What are Zero-Rated Goods?

Zero-rated goods are goods that aren't subject to value-added (VAT) tax.

How Zero-Rated Goods Work

A value added tax (VAT) is a consumption tax added to a product's sales price. It represents a tax on the 'value added' to the product throughout its production process.

The VAT system is invoice-based. Each seller in the product chain includes a VAT charge on the buyer's invoice. Under a VAT taxation system, all sellers collect the tax and then pay it to the government. The VAT gives sellers along the supply chain a direct economic motivation to collect the tax, thereby reducing the incidence of tax evasion.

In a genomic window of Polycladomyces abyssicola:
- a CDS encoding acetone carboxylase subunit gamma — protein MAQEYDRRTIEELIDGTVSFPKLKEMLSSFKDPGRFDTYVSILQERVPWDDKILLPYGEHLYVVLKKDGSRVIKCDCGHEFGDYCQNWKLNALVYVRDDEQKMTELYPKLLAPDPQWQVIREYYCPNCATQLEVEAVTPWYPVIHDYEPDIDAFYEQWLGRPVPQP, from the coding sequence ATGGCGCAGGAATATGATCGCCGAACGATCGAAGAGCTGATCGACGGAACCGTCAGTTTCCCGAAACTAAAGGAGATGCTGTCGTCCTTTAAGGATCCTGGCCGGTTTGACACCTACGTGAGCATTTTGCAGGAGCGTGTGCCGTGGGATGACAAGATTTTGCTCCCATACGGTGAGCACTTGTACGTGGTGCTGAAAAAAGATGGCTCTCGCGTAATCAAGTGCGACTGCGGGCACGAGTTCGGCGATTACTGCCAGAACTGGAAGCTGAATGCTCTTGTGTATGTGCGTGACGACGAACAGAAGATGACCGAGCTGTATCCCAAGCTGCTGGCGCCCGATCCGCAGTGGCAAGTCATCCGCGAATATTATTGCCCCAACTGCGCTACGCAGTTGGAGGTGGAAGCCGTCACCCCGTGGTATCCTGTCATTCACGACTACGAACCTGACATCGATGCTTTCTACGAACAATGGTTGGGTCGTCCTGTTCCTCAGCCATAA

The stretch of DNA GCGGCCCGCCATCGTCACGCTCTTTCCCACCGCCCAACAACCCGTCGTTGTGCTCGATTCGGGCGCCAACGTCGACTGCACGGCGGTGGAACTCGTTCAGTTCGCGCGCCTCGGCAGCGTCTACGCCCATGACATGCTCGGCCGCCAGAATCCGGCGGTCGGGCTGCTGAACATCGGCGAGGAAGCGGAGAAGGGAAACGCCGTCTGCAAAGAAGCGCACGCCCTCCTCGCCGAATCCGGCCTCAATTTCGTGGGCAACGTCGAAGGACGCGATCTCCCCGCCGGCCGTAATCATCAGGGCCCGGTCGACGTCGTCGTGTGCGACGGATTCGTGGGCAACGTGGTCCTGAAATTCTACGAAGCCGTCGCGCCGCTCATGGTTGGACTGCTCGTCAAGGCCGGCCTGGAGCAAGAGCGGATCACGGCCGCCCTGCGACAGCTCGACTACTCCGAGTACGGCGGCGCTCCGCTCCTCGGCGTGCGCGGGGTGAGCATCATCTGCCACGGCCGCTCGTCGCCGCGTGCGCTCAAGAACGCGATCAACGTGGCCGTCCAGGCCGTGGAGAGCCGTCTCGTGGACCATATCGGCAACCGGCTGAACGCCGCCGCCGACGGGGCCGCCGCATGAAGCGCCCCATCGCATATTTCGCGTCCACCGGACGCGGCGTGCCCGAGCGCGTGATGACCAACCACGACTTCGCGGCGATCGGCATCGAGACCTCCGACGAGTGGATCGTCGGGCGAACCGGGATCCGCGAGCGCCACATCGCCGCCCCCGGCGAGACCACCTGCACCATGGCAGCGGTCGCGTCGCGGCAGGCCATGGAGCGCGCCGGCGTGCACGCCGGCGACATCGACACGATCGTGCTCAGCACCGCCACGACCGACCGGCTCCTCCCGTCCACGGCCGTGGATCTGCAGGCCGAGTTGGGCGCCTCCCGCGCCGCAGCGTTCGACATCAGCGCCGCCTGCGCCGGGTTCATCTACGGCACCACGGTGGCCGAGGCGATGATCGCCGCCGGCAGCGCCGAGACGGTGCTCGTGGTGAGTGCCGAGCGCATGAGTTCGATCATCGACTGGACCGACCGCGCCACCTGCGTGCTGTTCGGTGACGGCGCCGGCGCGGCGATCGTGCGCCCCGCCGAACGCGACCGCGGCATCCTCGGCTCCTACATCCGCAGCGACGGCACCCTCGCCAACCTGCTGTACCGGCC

Food, medicine, water, certain services, and clothing are often zero-rated goods. However, VAT taxes are usually part of the price of a good (as opposed to a sales tax, which is added to the price of a good), so some consumers may not be aware of which products are zero-rated.

Why Zero-Rated Goods Matter

The VAT is a highly efficient flat consumption tax that reduces the incidence of non-compliance. More than 100 countries have adopted it -- with rates ranging from 10% - 25%. Accordingly, buying zero-rated goods can save consumers a large amount of money.

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Paul has been a respected figure in the financial markets for more than two decades. Prior to starting InvestingAnswers, Paul founded and managed one of the most influential investment research firms in America, with more than 3 million monthly readers.

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